Caffeine Fixcappuccino
Caffeine Fix 19th Nov 2013

Are you like me in that some days you just can’t get going? I feel as though I’m dragging my proverbial and this usually is as a result of coffee deprivation. I need at least two cups of cappuccino to kick start me into action. Do you empathize with me? So why is it we need this caffeine fix to perk us up in order to face the day?

All we need to do is to tweak our neuro-chemistry. Our brains are incredibly amazing and some of our neuro-impluses are faster than the fastest computer you can find. Maybe one day the computers may catch up. Within our brains there are many different chemicals known as neurotransmitters. Examples of some of these neurotransmitters are: adrenaline, histamine, dopamine, etc. These are the ‘languages’ of the nervous system along with electrical signals sent down the neurons. In other words, they are the means by which each neuron communicates with others to process and send messages to the rest of the body.

In addition, there are specialized areas on cells and neurons known as receptors. Each neurotransmitter has a specific receptor site. It is on this receptor site that a neurotransmitter can bind to and produce a specific response. It is a bit like a key that fits into a lock and unlocks it. However, sometimes a key can fit a lock but it cannot unlock it. This is how caffeine has its effect. Let me explain a bit more.

Forget the coffee for the time being and lets see the normal state of mind. In the brain there is a neurotransmitter known as adenosine, which will bind with adenosine receptors and produce an inhibitory effect on the central nervous system (CNS). It tries to slow and calm you down. The longer you are awake, the more adenosine becomes available to bind to these receptors. You are now so chilled out that eventually you fall asleep!

But the uncanny thing is that caffeine can also bind with these adenosine receptors. Because caffeine is sitting at the adenosine receptors and blocking it, adenosine cannot get to its own receptors to do its work. So this disrupts the natural monitoring of the adenosine activity by the nervous system. This is because the chemical structure of caffeine is quite similar to adenosine structure but not similar enough to cause the same effect. It is the key that can fit into a lock but can’t unlock it. While the false key is in the lock, you can’t put the actual key in. Similarly, the caffeine will block the adenosine receptors so that adenosine cannot get to the receptors. So the adenosine is unable to carry out its normal function of inhibiting the nerve activity. The opposite happens. Since there is no adenosine on the receptor, the nerve activity is speeded up. This in turn improves your reaction time. Now, because adenosine is blocked, it also activates the release of our natural stimulants like dopamine and glutamate, which are normally kept in check by adenosine. This sounds great, but the reality is that it has a knock on effect on other neurotransmitters and organs within our bodies. At the base of the brain, there is a small gland, about the size of a pea, known as the pituitary gland. Although tiny, it is hugely important. It acts as a sensor and controls many of the activities in the body. It releases many hormones to keep everything functioning properly.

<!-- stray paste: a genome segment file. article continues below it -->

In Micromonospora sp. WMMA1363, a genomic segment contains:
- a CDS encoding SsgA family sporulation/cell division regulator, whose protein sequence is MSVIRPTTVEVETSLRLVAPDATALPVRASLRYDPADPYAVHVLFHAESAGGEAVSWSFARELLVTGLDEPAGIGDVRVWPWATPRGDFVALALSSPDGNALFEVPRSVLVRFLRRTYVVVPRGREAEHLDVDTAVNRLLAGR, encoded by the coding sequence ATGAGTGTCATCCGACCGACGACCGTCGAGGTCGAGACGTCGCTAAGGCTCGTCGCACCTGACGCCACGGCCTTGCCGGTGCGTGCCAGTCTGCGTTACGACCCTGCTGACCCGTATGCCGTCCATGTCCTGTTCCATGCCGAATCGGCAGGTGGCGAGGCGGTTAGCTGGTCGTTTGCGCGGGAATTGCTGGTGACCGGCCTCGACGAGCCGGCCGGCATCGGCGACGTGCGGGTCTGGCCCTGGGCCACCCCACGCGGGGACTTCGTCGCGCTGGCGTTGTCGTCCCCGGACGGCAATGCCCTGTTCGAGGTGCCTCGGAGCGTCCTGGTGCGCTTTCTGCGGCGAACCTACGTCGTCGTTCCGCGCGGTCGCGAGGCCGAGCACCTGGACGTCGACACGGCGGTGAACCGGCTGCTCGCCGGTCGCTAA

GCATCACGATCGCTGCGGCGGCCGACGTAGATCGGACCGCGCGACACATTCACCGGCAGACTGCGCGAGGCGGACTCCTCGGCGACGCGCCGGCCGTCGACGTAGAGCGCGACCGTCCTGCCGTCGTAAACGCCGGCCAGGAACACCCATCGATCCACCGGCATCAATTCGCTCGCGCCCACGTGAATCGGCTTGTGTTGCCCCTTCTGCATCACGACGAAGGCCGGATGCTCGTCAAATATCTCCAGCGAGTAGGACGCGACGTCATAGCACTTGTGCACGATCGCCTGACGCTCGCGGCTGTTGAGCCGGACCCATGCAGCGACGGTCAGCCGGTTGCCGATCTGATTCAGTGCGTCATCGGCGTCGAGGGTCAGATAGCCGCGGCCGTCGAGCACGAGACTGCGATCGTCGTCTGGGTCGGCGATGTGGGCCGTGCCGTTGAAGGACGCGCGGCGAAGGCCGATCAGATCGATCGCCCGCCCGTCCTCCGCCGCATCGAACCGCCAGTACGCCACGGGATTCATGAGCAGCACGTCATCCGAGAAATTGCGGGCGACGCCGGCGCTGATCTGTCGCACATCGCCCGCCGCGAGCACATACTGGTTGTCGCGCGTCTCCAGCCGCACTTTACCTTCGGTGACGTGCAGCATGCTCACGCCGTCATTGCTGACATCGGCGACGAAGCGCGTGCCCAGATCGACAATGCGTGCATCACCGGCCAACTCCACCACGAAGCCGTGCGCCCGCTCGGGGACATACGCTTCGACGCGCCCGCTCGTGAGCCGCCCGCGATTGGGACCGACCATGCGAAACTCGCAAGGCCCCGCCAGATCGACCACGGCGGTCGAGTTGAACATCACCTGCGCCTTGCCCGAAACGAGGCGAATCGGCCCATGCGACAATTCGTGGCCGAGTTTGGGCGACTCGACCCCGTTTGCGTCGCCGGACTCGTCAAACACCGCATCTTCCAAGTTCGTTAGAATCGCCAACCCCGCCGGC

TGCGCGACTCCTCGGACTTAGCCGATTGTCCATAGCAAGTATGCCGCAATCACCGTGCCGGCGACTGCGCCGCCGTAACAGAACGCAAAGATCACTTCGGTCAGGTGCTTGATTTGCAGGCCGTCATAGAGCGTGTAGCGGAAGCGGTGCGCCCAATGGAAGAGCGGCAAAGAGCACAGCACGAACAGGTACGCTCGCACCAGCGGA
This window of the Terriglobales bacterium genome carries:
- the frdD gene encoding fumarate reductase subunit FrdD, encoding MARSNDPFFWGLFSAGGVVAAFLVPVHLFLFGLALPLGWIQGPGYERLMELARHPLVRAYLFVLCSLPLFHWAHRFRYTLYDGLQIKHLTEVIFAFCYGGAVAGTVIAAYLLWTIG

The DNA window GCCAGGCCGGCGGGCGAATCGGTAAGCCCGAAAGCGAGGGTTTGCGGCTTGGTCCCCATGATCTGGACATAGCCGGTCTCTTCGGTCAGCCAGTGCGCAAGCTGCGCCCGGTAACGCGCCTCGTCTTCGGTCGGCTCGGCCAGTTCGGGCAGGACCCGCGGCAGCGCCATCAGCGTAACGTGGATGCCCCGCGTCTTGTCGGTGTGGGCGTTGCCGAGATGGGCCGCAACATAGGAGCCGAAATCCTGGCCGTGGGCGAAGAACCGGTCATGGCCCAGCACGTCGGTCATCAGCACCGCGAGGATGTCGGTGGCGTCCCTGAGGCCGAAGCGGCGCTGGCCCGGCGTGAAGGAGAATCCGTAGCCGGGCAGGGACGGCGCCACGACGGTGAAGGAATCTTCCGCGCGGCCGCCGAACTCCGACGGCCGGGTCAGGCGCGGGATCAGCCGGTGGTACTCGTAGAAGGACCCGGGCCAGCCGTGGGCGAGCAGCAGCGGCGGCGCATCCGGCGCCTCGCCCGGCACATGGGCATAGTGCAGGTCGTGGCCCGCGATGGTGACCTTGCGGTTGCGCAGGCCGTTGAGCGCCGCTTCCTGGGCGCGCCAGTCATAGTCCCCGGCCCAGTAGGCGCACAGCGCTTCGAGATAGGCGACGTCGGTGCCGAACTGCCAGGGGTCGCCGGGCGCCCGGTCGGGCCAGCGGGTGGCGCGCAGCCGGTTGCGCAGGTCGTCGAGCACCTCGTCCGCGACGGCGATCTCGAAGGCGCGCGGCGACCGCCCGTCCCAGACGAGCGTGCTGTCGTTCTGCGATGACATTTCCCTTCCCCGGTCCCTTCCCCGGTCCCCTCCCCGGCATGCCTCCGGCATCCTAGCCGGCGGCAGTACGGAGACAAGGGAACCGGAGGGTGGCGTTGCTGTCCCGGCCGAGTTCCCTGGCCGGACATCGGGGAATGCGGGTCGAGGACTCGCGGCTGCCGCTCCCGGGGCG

The pituitary gland will sense the extra activity due to caffeine and will assume that there is something going on, maybe there is some danger! So it responds by releasing adrenaline. You have heard of adrenaline rush when you are scared, excited or performing a demanding activity like Bradley Wiggins has been during Tour de France! The adrenaline release will dilate your pupils; you start breathing deeper to take in more oxygen and the heart beat increases to circulate this extra oxygen. At the same time, the liver starts to release more glucose to raise your energy levels to meet the demands of extra activity.

At a neuro-chemical level, another neurotransmitter called dopamine is released in response to things like caffeine, food, sex etc. Dopamine creates a feeling of pleasure, very similar to that of amphetamine, cocaine or even heroin but to a lesser extent. Hey, you are on a natural high!! Similar to cocaine, caffeine can be addictive, but obviously not to the same extent as these drugs. Scary eh? The more pleasure or satisfaction you get due to dopamine, the more you desire it. To satisfy that desire the person will repeat behaviors that cause the release of dopamine. However, your body becomes tolerant to these pleasure-giving stimulants and so more and more caffeine is needed to produce the same effect of stimulation from your excitatory neurotransmitters. In other words, you have formed a ‘tolerance’ to caffeine.

I think if coffee was invented today, there is a great possibility that it could be a banned substance! So, this is how coffee makes us feel alert and ready to take on the day and why we crave that caffeine fix. We get withdrawal symptoms if we stop drinking coffee, which manifests itself as headaches, fatigue and irritability. This is why it is so hard to give up coffee and takes about 10 to 14 days before you stop feeling absolutely rotten without it!

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